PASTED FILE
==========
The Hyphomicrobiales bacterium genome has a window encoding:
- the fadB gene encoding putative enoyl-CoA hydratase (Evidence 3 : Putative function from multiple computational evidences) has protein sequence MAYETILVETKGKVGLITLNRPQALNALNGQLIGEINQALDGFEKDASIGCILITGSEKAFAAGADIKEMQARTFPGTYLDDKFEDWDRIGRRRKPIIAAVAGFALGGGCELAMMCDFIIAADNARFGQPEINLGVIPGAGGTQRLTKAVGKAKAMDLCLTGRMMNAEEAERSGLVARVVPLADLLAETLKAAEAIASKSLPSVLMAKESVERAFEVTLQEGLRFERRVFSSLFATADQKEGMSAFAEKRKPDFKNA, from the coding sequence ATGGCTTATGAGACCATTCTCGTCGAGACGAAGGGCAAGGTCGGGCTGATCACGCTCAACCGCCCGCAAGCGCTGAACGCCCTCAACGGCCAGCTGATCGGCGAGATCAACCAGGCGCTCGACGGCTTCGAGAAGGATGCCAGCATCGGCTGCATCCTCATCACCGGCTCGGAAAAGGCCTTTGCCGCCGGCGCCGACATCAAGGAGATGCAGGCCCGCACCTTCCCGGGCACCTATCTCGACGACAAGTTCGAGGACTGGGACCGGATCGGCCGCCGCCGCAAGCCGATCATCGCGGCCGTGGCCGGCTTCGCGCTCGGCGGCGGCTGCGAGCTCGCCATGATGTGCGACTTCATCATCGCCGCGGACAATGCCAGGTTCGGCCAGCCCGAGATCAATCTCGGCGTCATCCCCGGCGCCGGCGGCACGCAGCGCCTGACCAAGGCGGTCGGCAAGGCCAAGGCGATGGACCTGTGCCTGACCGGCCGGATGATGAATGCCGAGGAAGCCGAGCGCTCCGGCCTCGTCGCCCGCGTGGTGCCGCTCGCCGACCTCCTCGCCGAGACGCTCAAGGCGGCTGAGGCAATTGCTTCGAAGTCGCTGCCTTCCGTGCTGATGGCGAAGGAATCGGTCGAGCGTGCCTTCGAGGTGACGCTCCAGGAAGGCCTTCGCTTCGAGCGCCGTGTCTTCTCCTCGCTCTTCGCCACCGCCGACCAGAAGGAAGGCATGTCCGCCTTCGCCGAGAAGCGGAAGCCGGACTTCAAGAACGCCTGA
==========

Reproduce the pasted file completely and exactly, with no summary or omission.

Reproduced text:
The Hyphomicrobiales bacterium genome has a window encoding:
- the fadB gene encoding putative enoyl-CoA hydratase (Evidence 3 : Putative function from multiple computational evidences) has protein sequence MAYETILVETKGKVGLITLNRPQALNALNGQLIGEINQALDGFEKDASIGCILITGSEKAFAAGADIKEMQARTFPGTYLDDKFEDWDRIGRRRKPIIAAVAGFALGGGCELAMMCDFIIAADNARFGQPEINLGVIPGAGGTQRLTKAVGKAKAMDLCLTGRMMNAEEAERSGLVARVVPLADLLAETLKAAEAIASKSLPSVLMAKESVERAFEVTLQEGLRFERRVFSSLFATADQKEGMSAFAEKRKPDFKNA, from the coding sequence ATGGCTTATGAGACCATTCTCGTCGAGACGAAGGGCAAGGTCGGGCTGATCACGCTCAACCGCCCGCAAGCGCTGAACGCCCTCAACGGCCAGCTGATCGGCGAGATCAACCAGGCGCTCGACGGCTTCGAGAAGGATGCCAGCATCGGCTGCATCCTCATCACCGGCTCGGAAAAGGCCTTTGCCGCCGGCGCCGACATCAAGGAGATGCAGGCCCGCACCTTCCCGGGCACCTATCTCGACGACAAGTTCGAGGACTGGGACCGGATCGGCCGCCGCCGCAAGCCGATCATCGCGGCCGTGGCCGGCTTCGCGCTCGGCGGCGGCTGCGAGCTCGCCATGATGTGCGACTTCATCATCGCCGCGGACAATGCCAGGTTCGGCCAGCCCGAGATCAATCTCGGCGTCATCCCCGGCGCCGGCGGCACGCAGCGCCTGACCAAGGCGGTCGGCAAGGCCAAGGCGATGGACCTGTGCCTGACCGGCCGGATGATGAATGCCGAGGAAGCCGAGCGCTCCGGCCTCGTCGCCCGCGTGGTGCCGCTCGCCGACCTCCTCGCCGAGACGCTCAAGGCGGCTGAGGCAATTGCTTCGAAGTCGCTGCCTTCCGTGCTGATGGCGAAGGAATCGGTCGAGCGTGCCTTCGAGGTGACGCTCCAGGAAGGCCTTCGCTTCGAGCGCCGTGTCTTCTCCTCGCTCTTCGCCACCGCCGACCAGAAGGAAGGCATGTCCGCCTTCGCCGAGAAGCGGAAGCCGGACTTCAAGAACGCCTGA